a frog and a couple of Corys). Still, I was willing to go to get at least a couple of zebra and kuhlis to make sure they didn't remain totally traumatized by their enforced solitude. Went to the fish shop and got a couple of kuhlis that weren't stripy but which were, so I was told, the same species (like for example Platies in different colours are).
<Might be, might not>
Again, they get on great together, but it's not done anything for the striped Kuhli, making me think that they
are not the same species after all. So now I've actually added to my problem because I'm rapidly running out of space in the tank. So my first question is - should I go and get more kuhlis to give them all a chance as separate species?
<I'd just wait, be patient for now>
My second question concerns my zebra loach. As I said, he didn't mix at all with the yoyos, initially, but in the last week or so he's suddenly emerged from his hiding place and seems to swim and interact with them all the time. Is he accepting them as company?
<Appears to be>
Does this mean that he will be OK with the yoyos for company and doesn't need more of his own type?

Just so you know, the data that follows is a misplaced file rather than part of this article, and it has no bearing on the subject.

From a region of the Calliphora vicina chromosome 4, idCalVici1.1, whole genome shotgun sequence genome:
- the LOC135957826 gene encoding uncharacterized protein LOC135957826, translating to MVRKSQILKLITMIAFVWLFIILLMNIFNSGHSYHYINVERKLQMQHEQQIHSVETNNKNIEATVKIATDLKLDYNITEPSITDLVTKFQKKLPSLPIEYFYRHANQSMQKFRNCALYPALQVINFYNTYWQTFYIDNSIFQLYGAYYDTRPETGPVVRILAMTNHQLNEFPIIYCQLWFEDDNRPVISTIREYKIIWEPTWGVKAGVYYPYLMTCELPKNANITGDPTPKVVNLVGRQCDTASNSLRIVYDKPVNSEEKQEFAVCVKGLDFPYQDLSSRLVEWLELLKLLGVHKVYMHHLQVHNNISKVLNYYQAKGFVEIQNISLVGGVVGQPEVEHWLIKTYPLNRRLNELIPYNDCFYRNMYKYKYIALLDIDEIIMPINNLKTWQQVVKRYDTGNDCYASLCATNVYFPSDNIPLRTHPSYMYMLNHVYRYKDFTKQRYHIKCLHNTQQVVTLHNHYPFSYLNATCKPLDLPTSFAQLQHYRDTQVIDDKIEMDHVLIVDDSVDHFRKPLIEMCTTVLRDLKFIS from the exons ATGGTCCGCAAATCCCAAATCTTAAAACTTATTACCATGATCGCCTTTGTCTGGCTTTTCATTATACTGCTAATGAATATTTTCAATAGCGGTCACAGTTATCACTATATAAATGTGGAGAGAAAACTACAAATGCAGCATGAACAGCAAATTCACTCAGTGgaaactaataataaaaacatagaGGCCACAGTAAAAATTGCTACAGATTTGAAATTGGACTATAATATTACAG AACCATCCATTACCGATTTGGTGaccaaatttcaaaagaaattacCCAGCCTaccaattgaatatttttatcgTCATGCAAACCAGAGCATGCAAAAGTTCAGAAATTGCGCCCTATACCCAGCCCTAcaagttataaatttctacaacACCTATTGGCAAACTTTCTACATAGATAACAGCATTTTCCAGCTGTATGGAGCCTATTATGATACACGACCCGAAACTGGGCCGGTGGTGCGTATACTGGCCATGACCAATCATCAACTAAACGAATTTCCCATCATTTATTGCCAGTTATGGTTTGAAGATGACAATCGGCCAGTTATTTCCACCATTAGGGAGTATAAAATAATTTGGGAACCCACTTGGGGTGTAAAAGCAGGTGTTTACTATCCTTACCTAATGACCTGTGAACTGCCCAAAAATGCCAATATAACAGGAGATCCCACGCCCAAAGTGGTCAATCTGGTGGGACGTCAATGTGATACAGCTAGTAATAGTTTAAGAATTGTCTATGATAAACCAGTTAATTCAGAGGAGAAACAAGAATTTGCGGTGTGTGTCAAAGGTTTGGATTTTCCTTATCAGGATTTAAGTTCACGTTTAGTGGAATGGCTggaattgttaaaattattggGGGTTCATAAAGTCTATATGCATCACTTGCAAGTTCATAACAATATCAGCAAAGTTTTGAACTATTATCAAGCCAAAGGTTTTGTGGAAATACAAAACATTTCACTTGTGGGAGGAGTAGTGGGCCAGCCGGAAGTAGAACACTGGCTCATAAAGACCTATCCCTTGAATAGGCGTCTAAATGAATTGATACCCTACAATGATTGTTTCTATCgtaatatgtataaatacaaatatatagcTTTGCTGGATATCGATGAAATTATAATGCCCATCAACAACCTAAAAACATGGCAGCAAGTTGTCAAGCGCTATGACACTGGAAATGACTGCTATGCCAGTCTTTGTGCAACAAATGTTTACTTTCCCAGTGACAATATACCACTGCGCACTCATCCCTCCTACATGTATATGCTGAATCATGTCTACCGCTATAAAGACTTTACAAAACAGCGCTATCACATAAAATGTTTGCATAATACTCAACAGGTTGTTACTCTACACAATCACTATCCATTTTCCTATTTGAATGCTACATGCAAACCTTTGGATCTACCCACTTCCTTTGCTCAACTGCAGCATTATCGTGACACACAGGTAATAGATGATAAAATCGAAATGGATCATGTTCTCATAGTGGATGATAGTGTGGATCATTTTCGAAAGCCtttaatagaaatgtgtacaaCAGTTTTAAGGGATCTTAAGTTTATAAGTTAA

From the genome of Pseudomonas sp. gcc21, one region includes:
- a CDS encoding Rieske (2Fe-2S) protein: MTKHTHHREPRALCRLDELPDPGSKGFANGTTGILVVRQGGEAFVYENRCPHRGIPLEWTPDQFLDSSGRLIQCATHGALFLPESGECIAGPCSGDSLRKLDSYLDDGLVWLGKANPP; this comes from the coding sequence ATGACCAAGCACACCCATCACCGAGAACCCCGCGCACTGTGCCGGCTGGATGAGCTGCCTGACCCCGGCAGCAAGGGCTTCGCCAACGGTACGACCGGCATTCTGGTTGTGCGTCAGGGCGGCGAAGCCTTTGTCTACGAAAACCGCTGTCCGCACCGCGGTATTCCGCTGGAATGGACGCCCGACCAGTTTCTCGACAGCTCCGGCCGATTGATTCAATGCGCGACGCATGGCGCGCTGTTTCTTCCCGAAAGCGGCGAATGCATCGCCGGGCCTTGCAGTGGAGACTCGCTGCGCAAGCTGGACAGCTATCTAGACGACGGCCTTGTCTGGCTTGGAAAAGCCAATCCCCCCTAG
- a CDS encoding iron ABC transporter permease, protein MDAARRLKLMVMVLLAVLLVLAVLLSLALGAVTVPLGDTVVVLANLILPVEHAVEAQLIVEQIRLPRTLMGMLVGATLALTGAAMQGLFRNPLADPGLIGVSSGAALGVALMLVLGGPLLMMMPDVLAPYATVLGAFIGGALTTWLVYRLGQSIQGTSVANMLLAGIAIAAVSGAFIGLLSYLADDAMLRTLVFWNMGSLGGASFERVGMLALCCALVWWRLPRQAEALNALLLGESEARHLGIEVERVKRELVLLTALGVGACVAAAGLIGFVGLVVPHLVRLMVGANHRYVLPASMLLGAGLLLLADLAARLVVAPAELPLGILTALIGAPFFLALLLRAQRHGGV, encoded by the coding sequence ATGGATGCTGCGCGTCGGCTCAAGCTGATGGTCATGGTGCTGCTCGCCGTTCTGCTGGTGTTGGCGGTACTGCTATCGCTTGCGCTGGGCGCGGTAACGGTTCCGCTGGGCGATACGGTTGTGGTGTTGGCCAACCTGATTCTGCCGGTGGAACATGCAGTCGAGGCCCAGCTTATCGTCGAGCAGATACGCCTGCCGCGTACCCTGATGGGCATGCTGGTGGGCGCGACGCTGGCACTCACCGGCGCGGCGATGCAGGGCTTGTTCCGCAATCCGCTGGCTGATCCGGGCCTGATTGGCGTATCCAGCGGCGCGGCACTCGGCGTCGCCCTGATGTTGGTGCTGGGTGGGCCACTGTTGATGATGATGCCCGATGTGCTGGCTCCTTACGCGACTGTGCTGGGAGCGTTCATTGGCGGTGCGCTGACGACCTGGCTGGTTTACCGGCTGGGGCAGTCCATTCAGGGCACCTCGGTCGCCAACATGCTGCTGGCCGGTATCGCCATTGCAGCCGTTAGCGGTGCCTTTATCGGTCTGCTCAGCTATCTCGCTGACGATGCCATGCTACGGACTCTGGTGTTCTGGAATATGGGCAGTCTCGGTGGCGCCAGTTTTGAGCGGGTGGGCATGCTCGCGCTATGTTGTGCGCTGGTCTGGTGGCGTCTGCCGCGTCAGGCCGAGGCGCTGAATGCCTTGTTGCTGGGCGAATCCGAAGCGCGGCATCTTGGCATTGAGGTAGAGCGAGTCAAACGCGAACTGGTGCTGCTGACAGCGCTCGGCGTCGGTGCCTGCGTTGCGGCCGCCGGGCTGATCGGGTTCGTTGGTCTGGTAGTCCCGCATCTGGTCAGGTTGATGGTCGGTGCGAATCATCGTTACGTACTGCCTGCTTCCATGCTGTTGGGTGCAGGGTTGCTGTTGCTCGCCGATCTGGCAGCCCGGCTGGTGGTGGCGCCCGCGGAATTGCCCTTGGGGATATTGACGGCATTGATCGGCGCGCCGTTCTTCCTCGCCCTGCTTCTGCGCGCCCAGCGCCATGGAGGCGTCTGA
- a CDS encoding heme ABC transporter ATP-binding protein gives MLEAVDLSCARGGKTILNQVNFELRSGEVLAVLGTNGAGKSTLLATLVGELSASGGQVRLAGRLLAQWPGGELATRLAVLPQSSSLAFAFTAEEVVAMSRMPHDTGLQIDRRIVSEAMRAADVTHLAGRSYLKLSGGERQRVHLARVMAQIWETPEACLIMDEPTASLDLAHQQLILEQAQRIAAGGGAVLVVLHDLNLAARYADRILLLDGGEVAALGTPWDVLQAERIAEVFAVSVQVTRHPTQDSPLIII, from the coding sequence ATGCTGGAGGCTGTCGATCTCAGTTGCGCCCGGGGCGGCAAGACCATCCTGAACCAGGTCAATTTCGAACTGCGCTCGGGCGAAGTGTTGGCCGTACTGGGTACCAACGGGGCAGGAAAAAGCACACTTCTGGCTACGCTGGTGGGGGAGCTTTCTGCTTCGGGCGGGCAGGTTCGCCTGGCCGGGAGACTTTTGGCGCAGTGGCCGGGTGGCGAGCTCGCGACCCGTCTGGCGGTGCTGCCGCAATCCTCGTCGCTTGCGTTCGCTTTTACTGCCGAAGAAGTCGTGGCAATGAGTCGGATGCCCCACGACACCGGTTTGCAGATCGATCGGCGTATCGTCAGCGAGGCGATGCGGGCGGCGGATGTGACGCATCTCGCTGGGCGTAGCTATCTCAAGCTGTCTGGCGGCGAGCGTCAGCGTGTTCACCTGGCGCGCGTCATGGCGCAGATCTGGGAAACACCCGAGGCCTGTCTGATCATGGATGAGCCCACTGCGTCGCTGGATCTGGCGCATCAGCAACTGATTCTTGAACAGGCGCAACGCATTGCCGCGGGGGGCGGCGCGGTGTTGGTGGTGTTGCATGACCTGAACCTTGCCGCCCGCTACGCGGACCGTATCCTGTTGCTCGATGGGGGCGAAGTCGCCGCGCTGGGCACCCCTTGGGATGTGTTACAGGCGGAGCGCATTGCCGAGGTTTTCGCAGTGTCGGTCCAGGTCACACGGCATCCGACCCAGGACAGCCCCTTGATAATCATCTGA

<Likely so>
Or is this stressing him out more?
<Not really>
Sorry for the long email - ideally I would of course just go out to buy 4 more of each species, but as it is that would totally overpopulate my tank I think so I'm hoping that maybe I can at least have the zebra and the yoyos as a team?
Maybe the striped Kuhli will come round to the idea of having non-stripy mates too?!
<Probable>
I'd be grateful for any advice you may have
<Welcome. Bob Fenner>

Sick Pangio Loaches 8/11/10
Good evening.
<Hello,>
I'm really hoping someone can help my with a Pangio loach problem.
First things first;
My tank is a Juwel Koralle 60 (54 litres), this was set up on 22/07/10 using the same filter media as was in my Fluval Edge (I decided I needed to upgrade).
<Good move.>
The water is testing as 0 ammonia, 0 nitrite and 10ppm nitrate.
<Fine.>
In the Juwel tank there are 4 Three-Stripe Corydoras, 4 Zebra Danios, 5 Neon Tetras and 5 X Ray Tetras. There were also 9 "Kuhli" Loaches.(I put "Kuhli" in quotation marks as there were 5 varieties of Pangio loach, all sold as Kuhlis).
<Mostly a good mix of fish, but the Danios would be a dubious choice in my opinion. They need a lot of swimming space, 60 cm from left to right, and in smaller tanks can become aggressive.>
I started adding Ferrol 24 plant fertiliser (one drop a day as per the instructions). This may not be related to my current problem, but thought I should better mention it.
<Shouldn't be an issue if used correctly.>